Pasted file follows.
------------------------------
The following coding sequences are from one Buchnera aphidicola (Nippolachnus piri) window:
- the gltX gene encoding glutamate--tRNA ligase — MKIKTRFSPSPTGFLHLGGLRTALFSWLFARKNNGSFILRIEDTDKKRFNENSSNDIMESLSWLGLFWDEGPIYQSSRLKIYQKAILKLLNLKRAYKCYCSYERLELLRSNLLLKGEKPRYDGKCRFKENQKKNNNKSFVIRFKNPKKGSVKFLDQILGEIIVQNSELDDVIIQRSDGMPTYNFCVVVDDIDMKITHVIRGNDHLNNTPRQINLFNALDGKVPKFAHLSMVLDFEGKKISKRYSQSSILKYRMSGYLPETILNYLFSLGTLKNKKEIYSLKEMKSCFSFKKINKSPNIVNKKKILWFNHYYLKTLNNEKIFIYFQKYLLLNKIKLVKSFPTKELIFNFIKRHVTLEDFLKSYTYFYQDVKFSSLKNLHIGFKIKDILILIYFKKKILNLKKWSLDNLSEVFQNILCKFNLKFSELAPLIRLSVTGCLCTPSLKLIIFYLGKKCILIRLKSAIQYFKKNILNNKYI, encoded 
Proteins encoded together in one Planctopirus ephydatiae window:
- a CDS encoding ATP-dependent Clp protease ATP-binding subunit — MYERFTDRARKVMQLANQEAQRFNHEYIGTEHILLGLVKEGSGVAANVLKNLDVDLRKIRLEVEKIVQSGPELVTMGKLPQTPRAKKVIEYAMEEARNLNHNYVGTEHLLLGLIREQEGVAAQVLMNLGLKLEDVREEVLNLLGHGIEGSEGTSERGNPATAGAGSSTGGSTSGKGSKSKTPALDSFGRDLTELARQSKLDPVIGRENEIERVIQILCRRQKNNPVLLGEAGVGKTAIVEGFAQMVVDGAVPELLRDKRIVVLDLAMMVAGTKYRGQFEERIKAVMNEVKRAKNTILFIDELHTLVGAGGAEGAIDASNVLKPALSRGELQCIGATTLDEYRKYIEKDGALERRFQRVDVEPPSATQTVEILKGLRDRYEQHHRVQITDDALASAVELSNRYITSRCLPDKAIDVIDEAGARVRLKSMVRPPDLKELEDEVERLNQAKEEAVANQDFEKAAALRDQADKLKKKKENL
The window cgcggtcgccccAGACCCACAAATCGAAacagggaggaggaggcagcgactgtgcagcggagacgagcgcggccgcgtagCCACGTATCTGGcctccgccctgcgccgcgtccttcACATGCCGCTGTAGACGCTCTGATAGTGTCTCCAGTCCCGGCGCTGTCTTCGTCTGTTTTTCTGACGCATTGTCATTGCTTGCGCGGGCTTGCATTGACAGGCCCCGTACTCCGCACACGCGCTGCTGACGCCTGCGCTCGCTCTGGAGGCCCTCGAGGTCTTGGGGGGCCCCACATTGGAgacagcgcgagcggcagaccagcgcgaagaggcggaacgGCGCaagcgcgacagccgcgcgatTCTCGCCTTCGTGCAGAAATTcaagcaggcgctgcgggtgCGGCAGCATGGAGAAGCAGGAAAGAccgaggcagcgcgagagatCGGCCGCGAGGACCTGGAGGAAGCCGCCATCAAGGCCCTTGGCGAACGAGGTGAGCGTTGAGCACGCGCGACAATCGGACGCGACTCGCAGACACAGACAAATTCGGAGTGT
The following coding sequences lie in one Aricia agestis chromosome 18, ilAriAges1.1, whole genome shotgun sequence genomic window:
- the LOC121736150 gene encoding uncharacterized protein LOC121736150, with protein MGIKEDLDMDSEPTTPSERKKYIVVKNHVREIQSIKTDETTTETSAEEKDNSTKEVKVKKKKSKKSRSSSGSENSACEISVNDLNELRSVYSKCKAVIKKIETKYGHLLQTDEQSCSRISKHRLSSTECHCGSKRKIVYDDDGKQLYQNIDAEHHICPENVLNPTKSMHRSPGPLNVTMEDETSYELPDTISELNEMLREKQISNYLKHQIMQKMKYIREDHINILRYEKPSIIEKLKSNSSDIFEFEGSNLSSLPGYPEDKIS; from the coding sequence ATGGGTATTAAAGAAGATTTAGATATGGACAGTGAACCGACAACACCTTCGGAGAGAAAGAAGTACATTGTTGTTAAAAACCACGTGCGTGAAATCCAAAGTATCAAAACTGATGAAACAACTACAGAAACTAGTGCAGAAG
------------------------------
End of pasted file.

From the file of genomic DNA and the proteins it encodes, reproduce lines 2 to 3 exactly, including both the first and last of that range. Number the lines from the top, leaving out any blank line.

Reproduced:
- the gltX gene encoding glutamate--tRNA ligase — MKIKTRFSPSPTGFLHLGGLRTALFSWLFARKNNGSFILRIEDTDKKRFNENSSNDIMESLSWLGLFWDEGPIYQSSRLKIYQKAILKLLNLKRAYKCYCSYERLELLRSNLLLKGEKPRYDGKCRFKENQKKNNNKSFVIRFKNPKKGSVKFLDQILGEIIVQNSELDDVIIQRSDGMPTYNFCVVVDDIDMKITHVIRGNDHLNNTPRQINLFNALDGKVPKFAHLSMVLDFEGKKISKRYSQSSILKYRMSGYLPETILNYLFSLGTLKNKKEIYSLKEMKSCFSFKKINKSPNIVNKKKILWFNHYYLKTLNNEKIFIYFQKYLLLNKIKLVKSFPTKELIFNFIKRHVTLEDFLKSYTYFYQDVKFSSLKNLHIGFKIKDILILIYFKKKILNLKKWSLDNLSEVFQNILCKFNLKFSELAPLIRLSVTGCLCTPSLKLIIFYLGKKCILIRLKSAIQYFKKNILNNKYI, encoded 
Proteins encoded together in one Planctopirus ephydatiae window: